The American Cancer Society (ACS) recently released new guidelines regarding colorectal cancer screening for the average-risk individual. The big news is that they now recommend that screening for colorectal cancer begin at age 45 rather than age 50. This reduction in the starting age was in reaction to recent data showing that colon cancer is increasing in younger Americans for unclear reasons. By screening people at a younger age, the hope is that we can detect and prevent colon cancer in more people.
The ACS states that 20 percent of new cases of colorectal cancer occur in the younger-than-55 crowd. Furthermore, despite a general downward trend in colorectal cancer in the over-50 population, the risk is actually rising slightly in the subgroup of people aged 50 to 54. These are the cases of cancer the new guidelines are trying to prevent. The ACS is pragmatic in acknowledging that people don’t typically sign up for a colonoscopy exactly on their fiftieth birthday; in fact many wait a few years or more after age 50 to get screened. By pushing the starting age up by five years there will likely be a benefit to these patients who would otherwise be late to the colonoscopy party.
The consequences of these recommendations are potentially huge. If these guidelines are followed, an estimated twenty million additional people are now eligible for colon cancer screening. However, the ACS does not specify any one best choice for colorectal cancer screening and states that colonoscopy, stool DNA testing (Cologuard), virtual colonoscopy, and stool testing for occult blood with Guaiac-based tests or FIT testing are all equivalent. I think that by now we know that all tests are not really equivalent, with colonoscopy being the gold-standard test, but with millions of people not getting any type of screening at all, any test is better than nothing.
A few caveats about these new recommendations:
The ACS states that the recommendation to start screening at age 45 is a qualified recommendation, meaning that there are clear benefits of screening at this younger age but there is less certainty about the exact risk-to-benefit ratio of the recommendation. This is opposed to a strong recommendation, which means the benefit is clear and almost everyone should do it. (Beginning screening at age 50 remains a strong recommendation from the ACS.)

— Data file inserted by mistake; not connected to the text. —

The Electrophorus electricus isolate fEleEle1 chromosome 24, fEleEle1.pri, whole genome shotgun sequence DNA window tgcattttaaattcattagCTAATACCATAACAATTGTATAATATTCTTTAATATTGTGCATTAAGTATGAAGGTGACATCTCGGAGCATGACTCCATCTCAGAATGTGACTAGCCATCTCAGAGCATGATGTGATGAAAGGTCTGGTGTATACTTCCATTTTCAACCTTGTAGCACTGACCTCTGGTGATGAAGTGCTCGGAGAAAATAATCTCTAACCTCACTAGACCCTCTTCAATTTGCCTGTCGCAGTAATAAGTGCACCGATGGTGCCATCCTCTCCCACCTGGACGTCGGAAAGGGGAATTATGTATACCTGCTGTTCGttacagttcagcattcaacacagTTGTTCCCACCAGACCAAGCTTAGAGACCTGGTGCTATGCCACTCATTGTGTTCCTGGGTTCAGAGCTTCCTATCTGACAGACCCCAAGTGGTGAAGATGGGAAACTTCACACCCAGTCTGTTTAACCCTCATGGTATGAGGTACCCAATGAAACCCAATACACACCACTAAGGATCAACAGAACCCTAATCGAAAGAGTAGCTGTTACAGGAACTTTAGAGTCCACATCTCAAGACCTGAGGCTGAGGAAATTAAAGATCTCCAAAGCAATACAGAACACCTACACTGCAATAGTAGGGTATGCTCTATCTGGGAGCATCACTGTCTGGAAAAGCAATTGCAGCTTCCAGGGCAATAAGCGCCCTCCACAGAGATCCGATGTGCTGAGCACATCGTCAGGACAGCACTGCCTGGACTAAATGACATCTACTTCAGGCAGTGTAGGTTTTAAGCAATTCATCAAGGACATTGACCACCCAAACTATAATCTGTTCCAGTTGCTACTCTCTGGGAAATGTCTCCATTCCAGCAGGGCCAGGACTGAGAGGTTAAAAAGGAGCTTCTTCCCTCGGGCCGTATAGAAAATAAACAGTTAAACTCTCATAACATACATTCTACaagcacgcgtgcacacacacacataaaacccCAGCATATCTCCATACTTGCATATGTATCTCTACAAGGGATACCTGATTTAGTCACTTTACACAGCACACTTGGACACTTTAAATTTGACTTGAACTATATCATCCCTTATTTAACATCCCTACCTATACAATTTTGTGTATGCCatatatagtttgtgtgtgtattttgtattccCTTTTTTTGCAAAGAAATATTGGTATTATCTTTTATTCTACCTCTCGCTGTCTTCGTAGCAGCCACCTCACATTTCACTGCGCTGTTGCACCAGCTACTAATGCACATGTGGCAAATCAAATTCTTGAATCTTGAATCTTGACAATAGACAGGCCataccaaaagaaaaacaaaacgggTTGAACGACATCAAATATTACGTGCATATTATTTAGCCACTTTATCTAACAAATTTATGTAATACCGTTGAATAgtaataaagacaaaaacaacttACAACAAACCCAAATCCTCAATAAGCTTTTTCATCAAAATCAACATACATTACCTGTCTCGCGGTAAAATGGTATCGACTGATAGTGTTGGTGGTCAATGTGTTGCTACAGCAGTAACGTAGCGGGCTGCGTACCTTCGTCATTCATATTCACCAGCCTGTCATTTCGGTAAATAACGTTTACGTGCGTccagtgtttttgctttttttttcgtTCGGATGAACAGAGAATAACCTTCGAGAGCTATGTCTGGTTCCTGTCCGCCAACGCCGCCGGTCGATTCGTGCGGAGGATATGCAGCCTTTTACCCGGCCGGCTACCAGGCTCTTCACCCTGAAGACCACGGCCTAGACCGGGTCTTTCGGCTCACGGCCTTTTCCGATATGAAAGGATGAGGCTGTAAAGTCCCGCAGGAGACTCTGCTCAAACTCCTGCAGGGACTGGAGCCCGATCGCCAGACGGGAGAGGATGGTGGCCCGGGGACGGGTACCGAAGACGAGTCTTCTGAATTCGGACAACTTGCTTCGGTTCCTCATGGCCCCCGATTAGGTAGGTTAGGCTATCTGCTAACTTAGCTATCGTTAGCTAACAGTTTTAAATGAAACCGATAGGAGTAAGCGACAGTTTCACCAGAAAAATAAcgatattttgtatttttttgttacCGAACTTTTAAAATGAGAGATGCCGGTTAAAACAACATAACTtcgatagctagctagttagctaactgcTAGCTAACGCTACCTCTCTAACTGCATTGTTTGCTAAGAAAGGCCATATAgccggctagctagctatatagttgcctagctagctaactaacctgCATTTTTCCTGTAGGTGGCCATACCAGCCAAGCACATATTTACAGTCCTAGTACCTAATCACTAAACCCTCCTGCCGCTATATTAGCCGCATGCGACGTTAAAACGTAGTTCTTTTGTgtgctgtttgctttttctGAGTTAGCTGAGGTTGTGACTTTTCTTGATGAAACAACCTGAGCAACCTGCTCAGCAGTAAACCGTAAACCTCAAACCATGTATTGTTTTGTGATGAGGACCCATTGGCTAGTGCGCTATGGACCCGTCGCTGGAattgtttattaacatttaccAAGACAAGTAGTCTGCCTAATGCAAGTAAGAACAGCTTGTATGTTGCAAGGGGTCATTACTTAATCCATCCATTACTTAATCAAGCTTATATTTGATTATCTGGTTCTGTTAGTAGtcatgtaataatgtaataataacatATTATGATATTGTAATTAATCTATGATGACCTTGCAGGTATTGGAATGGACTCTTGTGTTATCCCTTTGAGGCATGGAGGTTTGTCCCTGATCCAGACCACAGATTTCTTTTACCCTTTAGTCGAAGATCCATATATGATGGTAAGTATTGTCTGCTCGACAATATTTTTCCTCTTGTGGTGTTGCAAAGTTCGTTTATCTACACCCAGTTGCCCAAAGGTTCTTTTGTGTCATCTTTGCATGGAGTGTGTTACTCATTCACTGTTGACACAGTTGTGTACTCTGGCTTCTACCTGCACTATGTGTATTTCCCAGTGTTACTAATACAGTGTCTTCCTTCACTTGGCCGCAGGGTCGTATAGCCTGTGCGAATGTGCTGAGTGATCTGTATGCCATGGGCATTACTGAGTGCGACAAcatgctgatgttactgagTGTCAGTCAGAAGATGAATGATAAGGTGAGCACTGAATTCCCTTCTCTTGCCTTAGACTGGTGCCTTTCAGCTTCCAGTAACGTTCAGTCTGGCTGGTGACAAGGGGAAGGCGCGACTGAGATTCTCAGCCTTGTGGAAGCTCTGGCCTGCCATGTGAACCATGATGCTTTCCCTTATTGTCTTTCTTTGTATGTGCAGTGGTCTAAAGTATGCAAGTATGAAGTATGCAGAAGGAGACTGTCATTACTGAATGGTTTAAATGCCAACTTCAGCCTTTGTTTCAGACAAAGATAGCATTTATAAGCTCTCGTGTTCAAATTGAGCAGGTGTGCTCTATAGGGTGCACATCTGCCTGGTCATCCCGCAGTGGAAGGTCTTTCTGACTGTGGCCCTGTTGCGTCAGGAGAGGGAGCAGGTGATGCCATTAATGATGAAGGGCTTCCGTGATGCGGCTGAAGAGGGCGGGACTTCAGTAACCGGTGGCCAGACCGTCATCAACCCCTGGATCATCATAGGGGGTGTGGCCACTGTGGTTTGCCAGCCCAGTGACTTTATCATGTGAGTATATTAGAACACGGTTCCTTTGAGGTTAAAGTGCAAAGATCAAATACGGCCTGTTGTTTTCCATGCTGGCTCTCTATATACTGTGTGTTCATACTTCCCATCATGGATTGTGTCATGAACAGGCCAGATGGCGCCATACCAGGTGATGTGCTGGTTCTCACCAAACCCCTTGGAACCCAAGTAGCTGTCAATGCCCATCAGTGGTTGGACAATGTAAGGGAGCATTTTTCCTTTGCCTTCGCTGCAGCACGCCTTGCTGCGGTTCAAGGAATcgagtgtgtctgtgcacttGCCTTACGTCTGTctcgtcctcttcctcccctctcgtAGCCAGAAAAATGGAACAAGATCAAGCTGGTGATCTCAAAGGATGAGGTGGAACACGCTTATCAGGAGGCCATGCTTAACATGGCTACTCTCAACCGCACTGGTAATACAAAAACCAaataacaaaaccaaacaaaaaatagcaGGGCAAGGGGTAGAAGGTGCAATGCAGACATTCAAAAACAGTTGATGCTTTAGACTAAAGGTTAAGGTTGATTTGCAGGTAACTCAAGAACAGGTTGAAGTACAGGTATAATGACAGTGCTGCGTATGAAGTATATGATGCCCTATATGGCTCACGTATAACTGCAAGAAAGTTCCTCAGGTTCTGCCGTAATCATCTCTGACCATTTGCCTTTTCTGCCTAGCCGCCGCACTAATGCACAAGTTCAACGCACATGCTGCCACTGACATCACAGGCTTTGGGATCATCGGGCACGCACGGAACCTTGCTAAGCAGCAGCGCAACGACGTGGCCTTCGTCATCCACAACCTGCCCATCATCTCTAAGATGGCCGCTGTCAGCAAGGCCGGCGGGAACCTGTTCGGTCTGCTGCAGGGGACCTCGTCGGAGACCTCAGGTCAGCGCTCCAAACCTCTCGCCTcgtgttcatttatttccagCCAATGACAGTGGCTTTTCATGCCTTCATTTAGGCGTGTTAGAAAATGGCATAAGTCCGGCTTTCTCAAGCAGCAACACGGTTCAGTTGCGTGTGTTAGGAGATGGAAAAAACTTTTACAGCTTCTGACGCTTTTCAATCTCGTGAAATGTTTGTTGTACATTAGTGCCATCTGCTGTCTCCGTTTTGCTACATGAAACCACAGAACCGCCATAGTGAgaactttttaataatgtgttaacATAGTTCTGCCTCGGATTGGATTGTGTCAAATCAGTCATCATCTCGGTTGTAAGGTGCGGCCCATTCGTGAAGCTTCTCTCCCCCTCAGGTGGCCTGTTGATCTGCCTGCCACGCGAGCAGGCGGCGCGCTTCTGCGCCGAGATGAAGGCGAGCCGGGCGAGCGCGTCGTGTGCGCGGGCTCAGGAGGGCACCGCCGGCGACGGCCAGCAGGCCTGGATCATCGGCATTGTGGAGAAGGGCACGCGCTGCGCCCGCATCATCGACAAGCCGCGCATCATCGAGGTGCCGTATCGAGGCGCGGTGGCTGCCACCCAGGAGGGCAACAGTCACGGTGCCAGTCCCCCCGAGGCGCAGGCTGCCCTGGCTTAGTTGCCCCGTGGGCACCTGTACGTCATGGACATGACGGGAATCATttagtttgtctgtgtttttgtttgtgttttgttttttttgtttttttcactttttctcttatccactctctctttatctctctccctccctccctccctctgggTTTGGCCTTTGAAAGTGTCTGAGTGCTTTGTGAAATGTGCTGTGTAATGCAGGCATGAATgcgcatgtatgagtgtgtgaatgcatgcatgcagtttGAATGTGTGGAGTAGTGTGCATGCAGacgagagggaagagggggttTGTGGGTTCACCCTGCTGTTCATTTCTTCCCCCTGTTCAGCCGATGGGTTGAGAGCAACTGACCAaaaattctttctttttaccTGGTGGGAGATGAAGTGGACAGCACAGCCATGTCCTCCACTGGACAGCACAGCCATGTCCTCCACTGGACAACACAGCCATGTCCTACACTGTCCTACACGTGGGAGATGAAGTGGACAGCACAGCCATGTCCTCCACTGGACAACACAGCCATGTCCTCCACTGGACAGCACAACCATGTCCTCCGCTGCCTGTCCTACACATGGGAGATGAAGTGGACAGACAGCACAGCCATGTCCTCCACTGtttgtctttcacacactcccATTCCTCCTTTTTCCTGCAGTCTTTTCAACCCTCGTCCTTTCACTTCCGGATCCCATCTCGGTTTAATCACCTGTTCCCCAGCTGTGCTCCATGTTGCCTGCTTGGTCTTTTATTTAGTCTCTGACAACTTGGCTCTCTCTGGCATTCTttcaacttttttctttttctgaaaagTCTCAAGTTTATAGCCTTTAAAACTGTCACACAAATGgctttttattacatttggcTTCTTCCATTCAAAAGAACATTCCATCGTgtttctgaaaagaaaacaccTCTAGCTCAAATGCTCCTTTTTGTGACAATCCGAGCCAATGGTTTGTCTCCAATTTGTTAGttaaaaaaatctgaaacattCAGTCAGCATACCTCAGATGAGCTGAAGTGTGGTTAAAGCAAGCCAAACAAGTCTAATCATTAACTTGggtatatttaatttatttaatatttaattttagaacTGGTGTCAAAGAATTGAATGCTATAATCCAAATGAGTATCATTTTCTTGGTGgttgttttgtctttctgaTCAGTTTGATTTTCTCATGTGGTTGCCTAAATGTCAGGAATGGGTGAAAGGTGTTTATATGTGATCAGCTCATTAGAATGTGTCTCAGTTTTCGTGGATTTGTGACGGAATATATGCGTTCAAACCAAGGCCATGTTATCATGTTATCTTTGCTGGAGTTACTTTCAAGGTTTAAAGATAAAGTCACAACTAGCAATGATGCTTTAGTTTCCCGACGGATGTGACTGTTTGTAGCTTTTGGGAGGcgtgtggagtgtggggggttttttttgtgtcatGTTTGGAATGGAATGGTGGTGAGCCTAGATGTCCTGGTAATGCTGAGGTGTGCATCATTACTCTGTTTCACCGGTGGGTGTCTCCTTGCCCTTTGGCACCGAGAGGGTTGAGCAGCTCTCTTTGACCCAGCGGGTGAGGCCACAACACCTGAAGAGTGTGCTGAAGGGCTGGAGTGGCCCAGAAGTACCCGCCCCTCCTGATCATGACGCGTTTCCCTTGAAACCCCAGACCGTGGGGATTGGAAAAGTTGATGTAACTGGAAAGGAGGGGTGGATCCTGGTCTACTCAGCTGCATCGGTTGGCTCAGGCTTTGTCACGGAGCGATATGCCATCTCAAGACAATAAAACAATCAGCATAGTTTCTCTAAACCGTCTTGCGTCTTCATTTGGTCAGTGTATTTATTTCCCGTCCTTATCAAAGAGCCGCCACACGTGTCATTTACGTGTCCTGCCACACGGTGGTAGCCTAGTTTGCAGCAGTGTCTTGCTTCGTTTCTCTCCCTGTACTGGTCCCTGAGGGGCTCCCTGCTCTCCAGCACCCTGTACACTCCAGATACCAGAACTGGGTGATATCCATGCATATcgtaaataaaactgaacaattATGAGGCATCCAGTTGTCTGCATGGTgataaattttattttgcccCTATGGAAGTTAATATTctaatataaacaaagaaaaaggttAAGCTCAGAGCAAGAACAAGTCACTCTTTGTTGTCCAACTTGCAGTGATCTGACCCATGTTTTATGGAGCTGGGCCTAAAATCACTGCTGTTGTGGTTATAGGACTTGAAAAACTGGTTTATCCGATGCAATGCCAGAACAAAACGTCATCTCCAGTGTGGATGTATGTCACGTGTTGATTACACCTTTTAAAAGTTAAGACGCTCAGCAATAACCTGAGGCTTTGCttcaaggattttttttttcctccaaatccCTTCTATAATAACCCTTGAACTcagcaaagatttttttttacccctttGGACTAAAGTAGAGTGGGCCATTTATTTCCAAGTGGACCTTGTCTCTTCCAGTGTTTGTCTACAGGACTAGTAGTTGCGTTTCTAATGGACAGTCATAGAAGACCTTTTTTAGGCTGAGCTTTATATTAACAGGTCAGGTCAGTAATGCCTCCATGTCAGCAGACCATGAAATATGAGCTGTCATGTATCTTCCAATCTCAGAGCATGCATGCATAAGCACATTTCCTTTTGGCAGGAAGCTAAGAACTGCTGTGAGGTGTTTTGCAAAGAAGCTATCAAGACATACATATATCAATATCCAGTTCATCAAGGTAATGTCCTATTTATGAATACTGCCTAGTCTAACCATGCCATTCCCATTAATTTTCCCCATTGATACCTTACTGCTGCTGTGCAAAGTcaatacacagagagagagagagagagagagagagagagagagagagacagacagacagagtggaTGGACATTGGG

Other guideline-producing organizations such as the U.S. Preventive Services Task Force (USPSTF) have not changed their recommendations for colorectal screening, which still remain at age 50 to start.
Just because the American Cancer Society changed the recommendation to age 45, doesn’t mean that insurance companies are going to cover the testing. This is perhaps the most interesting part of these new guidelines: Who is going to pay for this?
Starting screening earlier is definitely going to pick up and prevent more cancers than starting later, however, is 45 the best age to start? Surely starting at 44 would pick up even more cancers. I bet starting at 40 would pick up even more than that! What I’m trying to illustrate is how there can be a slippery-slope with these type of recommendations: You will always find more cases of colorectal cancer if you start looking for it in younger and younger people. At what point do the risks of screening more and more people start to outweigh the benefits? Only time and more research will help answer this question.
What about the truly early-onset colorectal cancer patients? These are patients diagnosed in their twenties and thirties: How do we detect them before they develop the disease? I doubt anyone will recommend starting routine screening colonoscopies at age 18. This very young-onset colorectal cancer may just behave differently than the typical sporadic colon cancer that develops later in life. We need to develop different ways of finding the young patients at risk, and determine why the risk is rising in the younger population.
Frederick Gandolfo is a gastroenterologist and founder, Precision Digestive Care. He blogs at Retroflexions.
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